on Boo Radley.
And that's all I'm gonna say about that for today. Happy Writing, Everyone.
Blogs Of Note
No matter what genre you're after, Carla has the latest updates, excerpts, reviews, and "about the biz" info at Toot-Books
(IF that link doesn't work - Yahoo is giving me a bit of trouble with it, try copying & pasting: http://groups.yahoo.com/group/TOOT-BOOKS/
, and no, I'm not saying that just because my book cover of Star Struck
is still up there - shame on you for thinking so - lol).
The talented Rinda Elliott, who brought us The Write Snark
, has been at it again – check out her latest Café Press goodies, Twisted Fanatics
* * *
For a good romantic comedy to watch this week:
* * *
Happy Thanksgiving, Everyone.
* * *
Remember that there are worse things than spending Thanksgiving with the relatives:
I've never been one to rework old writing. (See the post on flushing what doesn't work - you can't miss it...it's the one with the toilet photo.) For whatever reasons, it's easier for me to develop a new idea and run with it than it is to try training a piece that just doesn't show as much promise as I'd like. Well...I've had my comeuppance this week, and this is the flip side of the coin, if you'll allow me to play devil's advocate.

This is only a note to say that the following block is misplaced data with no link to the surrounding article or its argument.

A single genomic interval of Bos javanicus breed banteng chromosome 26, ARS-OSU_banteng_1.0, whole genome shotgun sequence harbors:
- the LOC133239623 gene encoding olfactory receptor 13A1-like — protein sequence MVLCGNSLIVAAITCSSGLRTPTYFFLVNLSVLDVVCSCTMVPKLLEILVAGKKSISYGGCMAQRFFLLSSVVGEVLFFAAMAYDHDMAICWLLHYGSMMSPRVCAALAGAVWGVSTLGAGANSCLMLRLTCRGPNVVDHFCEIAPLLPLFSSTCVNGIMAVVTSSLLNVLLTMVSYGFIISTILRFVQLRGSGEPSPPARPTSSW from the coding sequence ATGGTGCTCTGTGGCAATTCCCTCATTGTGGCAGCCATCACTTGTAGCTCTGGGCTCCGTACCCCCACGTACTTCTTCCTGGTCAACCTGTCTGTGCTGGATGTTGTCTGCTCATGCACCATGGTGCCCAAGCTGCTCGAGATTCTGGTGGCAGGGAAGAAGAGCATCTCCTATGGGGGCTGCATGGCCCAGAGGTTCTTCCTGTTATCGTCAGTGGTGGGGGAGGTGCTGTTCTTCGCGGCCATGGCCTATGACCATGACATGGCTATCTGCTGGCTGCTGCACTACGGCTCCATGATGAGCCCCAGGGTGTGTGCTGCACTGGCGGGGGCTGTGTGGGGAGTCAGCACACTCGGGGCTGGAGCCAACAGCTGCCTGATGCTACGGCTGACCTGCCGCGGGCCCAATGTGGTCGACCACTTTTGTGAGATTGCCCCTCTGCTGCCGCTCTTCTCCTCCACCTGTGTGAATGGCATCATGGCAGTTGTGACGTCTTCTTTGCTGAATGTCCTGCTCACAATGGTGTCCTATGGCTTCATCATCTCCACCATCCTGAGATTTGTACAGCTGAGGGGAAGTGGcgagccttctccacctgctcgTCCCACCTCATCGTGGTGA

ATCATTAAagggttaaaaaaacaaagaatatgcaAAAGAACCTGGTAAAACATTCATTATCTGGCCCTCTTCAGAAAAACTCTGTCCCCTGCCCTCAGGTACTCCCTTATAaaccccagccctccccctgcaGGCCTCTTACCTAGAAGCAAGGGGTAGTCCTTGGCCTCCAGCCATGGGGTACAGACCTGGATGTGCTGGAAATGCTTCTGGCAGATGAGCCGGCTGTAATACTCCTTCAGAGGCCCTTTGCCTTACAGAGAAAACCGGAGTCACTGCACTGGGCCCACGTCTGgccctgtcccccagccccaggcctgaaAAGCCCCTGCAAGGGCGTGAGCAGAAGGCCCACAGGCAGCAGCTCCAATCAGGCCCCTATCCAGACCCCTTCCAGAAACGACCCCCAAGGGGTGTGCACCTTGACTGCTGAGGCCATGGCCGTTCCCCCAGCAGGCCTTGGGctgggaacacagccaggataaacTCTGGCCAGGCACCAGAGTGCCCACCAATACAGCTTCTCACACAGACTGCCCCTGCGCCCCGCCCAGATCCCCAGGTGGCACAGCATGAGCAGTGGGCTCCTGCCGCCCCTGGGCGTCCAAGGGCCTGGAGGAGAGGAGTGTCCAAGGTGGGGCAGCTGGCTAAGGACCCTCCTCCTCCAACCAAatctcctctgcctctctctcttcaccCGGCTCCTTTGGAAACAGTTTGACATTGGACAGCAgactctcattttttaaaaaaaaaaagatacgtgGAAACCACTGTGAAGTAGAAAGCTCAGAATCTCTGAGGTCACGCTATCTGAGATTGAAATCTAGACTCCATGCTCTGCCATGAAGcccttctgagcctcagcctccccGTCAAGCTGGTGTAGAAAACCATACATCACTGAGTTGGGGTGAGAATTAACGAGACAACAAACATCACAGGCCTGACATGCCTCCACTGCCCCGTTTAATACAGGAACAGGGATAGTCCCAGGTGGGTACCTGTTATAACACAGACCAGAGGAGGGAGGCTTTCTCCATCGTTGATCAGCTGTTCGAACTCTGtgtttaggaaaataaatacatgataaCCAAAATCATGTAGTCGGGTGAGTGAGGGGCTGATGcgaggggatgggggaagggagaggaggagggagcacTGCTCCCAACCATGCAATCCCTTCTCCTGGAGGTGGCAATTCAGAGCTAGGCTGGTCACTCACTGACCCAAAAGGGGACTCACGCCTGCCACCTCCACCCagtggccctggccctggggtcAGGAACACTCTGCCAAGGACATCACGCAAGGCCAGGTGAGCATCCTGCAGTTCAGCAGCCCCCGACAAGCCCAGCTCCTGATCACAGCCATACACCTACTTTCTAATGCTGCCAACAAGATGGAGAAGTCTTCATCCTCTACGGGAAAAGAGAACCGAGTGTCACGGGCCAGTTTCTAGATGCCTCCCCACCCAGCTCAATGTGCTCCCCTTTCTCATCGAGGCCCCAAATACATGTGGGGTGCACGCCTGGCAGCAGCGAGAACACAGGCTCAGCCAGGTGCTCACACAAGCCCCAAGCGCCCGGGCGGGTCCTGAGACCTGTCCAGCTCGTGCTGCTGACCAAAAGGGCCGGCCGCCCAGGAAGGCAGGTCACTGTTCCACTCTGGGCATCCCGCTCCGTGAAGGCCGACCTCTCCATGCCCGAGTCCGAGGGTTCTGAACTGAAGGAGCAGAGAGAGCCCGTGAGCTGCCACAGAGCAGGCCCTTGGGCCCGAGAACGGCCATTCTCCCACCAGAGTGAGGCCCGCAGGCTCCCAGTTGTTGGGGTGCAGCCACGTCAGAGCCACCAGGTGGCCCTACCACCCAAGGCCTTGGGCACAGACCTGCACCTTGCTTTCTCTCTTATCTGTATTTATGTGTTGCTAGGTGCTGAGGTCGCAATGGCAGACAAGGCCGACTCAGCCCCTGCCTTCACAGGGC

Considering the holiday, knowing that special hell a writer goes through trying to maintain (weight, writing schedule, whatever else) while entertaining or visiting others this time of year, I was gonna blog something funny about familes and getting together at Thanksgiving, but photos taken of animals rescued during our country's recent hurricanes called out instead. This poor little guy broke my heart, probably because he resembles a "million dollar mutt" (not worth a nickle, but wouldn't take a million for him) who was my buddy for several years.
I have a difficult time *not* rescuing an animal who needs attention. Like my writing projects that are birthed then orphaned, there's something about homeless creatures that tugs at my heart strings. I have the damnedest time not feeding and nurturing anything with a soul. (Here's a closeup of the little fellow, too, just to give you a visual during this diatribe on what's to be done with children of the mind who wind up as strays.)
I've had ideas that were never birthed, those that never made it past conception, but I've rarely had anything "come to me" then die on the vine without at least an attempt on my part of working with it, trying to force it to survive. Force is the operative word here. I'm talking about those stories that appear without warning (i.e. planning), who demand attention then sit like spoiled brats waiting for their lives to come to fruition. Maybe ideas needle me a bit, forcing (there's that word again) me to pay attention. Once I do, poof...they pull a Casper, leaving me gasping like a fish on a sandbar for something to sustain me. You'd never guess by the way I keep house and the way my mind darts from one subject to the next that I'm organised, that I prefer being able to find a place for everything and to even Feng Shui the whole disarrayed jumble so that every time I visit I don't run screaming in horror at the mess in my head or on my computer.